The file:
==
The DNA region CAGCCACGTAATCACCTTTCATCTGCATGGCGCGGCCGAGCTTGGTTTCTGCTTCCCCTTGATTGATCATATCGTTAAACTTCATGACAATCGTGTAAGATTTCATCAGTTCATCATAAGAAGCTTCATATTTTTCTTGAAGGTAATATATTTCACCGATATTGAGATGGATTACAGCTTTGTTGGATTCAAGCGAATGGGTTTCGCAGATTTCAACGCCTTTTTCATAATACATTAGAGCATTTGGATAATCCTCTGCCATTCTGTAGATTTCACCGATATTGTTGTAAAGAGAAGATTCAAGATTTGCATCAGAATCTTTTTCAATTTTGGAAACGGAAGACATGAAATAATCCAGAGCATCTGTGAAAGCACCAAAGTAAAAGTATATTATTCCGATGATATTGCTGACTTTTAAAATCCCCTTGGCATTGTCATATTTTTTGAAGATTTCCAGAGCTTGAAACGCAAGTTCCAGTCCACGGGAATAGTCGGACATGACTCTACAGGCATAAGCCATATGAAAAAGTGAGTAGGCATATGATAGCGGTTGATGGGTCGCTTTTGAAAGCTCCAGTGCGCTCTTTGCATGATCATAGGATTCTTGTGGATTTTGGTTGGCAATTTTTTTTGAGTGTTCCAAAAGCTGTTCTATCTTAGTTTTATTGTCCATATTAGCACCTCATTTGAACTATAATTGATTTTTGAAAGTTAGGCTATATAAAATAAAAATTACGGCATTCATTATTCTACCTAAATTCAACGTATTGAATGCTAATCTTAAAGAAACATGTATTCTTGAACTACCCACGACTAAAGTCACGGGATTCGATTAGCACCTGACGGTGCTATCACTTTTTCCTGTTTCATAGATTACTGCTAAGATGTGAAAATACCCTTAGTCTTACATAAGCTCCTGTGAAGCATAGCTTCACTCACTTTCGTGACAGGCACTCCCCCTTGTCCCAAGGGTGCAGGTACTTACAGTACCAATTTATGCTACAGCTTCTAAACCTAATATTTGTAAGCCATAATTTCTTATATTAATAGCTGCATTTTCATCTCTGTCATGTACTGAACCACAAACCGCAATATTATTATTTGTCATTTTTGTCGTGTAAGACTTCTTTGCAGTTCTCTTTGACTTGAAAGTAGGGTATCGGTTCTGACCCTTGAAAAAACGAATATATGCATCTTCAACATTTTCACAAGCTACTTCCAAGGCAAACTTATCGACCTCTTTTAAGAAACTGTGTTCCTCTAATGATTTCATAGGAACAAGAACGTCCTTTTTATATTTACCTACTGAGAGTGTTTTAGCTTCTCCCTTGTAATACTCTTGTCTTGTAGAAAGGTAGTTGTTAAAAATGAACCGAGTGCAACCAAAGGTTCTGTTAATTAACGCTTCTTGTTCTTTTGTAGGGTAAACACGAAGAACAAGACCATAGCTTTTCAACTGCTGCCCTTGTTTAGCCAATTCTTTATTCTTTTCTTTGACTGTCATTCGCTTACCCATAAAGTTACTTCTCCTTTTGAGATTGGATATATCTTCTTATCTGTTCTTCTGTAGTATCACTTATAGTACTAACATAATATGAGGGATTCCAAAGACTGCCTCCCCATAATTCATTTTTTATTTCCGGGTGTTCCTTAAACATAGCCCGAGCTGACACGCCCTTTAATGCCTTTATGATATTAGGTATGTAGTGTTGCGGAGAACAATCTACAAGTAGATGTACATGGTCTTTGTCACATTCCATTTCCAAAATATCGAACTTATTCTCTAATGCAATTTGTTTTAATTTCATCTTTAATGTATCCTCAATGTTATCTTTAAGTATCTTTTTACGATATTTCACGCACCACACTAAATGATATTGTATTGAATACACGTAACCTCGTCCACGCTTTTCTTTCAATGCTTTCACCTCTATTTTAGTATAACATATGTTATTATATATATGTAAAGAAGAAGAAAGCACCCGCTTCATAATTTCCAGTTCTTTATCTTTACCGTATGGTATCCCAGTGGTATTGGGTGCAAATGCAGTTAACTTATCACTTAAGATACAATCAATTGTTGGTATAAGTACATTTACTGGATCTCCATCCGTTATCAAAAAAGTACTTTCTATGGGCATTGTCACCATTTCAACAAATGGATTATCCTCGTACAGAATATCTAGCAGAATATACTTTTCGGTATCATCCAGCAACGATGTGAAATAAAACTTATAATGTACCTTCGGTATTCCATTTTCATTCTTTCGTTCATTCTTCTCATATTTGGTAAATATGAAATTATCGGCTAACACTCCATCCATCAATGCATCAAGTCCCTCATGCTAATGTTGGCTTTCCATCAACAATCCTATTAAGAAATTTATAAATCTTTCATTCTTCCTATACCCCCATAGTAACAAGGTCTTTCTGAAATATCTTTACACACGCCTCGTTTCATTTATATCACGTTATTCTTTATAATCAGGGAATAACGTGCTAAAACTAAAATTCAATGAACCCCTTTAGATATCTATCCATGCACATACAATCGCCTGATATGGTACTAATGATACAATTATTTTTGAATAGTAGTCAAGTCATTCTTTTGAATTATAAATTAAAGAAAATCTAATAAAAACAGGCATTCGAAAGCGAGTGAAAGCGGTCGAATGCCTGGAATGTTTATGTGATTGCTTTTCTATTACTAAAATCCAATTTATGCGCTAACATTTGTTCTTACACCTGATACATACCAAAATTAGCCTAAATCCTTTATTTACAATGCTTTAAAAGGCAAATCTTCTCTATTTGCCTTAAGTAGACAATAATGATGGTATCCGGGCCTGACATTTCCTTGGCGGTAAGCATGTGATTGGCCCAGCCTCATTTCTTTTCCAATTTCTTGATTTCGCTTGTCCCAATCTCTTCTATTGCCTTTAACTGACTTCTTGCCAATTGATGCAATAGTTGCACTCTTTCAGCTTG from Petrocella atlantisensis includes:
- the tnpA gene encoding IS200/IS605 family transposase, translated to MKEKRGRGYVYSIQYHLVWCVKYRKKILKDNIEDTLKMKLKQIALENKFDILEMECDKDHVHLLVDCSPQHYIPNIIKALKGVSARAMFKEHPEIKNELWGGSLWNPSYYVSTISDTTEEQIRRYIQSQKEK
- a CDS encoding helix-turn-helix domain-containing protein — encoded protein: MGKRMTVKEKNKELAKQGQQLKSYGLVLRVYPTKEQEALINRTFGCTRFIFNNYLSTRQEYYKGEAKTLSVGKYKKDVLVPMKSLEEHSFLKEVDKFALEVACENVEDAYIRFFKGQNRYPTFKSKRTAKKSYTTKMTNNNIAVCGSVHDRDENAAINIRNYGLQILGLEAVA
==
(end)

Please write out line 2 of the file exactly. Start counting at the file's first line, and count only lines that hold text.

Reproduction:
- the tnpA gene encoding IS200/IS605 family transposase, translated to MKEKRGRGYVYSIQYHLVWCVKYRKKILKDNIEDTLKMKLKQIALENKFDILEMECDKDHVHLLVDCSPQHYIPNIIKALKGVSARAMFKEHPEIKNELWGGSLWNPSYYVSTISDTTEEQIRRYIQSQKEK